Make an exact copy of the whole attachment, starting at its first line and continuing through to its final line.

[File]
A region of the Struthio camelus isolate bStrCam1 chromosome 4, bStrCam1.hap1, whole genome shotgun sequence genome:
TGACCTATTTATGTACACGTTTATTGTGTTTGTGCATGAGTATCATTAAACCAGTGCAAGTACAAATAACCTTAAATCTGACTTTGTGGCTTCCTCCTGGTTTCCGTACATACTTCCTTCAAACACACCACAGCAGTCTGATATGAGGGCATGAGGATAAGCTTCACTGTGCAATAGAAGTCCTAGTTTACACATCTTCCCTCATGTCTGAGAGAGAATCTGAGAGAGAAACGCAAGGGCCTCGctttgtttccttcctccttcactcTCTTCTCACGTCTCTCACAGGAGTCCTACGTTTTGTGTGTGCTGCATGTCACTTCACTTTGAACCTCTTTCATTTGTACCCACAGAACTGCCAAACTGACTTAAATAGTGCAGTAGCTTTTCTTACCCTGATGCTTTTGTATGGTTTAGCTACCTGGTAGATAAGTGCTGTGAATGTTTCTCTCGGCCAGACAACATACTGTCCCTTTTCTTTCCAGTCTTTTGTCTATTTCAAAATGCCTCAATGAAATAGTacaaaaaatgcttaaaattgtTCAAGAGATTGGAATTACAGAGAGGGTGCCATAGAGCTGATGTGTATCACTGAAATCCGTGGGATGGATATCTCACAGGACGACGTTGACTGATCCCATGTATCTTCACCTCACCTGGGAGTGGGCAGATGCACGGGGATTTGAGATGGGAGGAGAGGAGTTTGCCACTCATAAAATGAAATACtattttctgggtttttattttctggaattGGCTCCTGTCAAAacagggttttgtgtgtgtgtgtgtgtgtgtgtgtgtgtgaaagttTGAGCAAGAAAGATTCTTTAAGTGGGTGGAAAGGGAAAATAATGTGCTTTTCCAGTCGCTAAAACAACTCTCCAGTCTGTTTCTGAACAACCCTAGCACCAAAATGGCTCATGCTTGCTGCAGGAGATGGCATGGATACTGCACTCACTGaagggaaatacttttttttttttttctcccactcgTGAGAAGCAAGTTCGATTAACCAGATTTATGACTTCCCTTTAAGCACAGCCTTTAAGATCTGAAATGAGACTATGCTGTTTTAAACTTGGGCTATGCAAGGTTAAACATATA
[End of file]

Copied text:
A region of the Struthio camelus isolate bStrCam1 chromosome 4, bStrCam1.hap1, whole genome shotgun sequence genome:
TGACCTATTTATGTACACGTTTATTGTGTTTGTGCATGAGTATCATTAAACCAGTGCAAGTACAAATAACCTTAAATCTGACTTTGTGGCTTCCTCCTGGTTTCCGTACATACTTCCTTCAAACACACCACAGCAGTCTGATATGAGGGCATGAGGATAAGCTTCACTGTGCAATAGAAGTCCTAGTTTACACATCTTCCCTCATGTCTGAGAGAGAATCTGAGAGAGAAACGCAAGGGCCTCGctttgtttccttcctccttcactcTCTTCTCACGTCTCTCACAGGAGTCCTACGTTTTGTGTGTGCTGCATGTCACTTCACTTTGAACCTCTTTCATTTGTACCCACAGAACTGCCAAACTGACTTAAATAGTGCAGTAGCTTTTCTTACCCTGATGCTTTTGTATGGTTTAGCTACCTGGTAGATAAGTGCTGTGAATGTTTCTCTCGGCCAGACAACATACTGTCCCTTTTCTTTCCAGTCTTTTGTCTATTTCAAAATGCCTCAATGAAATAGTacaaaaaatgcttaaaattgtTCAAGAGATTGGAATTACAGAGAGGGTGCCATAGAGCTGATGTGTATCACTGAAATCCGTGGGATGGATATCTCACAGGACGACGTTGACTGATCCCATGTATCTTCACCTCACCTGGGAGTGGGCAGATGCACGGGGATTTGAGATGGGAGGAGAGGAGTTTGCCACTCATAAAATGAAATACtattttctgggtttttattttctggaattGGCTCCTGTCAAAacagggttttgtgtgtgtgtgtgtgtgtgtgtgtgtgtgaaagttTGAGCAAGAAAGATTCTTTAAGTGGGTGGAAAGGGAAAATAATGTGCTTTTCCAGTCGCTAAAACAACTCTCCAGTCTGTTTCTGAACAACCCTAGCACCAAAATGGCTCATGCTTGCTGCAGGAGATGGCATGGATACTGCACTCACTGaagggaaatacttttttttttttttctcccactcgTGAGAAGCAAGTTCGATTAACCAGATTTATGACTTCCCTTTAAGCACAGCCTTTAAGATCTGAAATGAGACTATGCTGTTTTAAACTTGGGCTATGCAAGGTTAAACATATA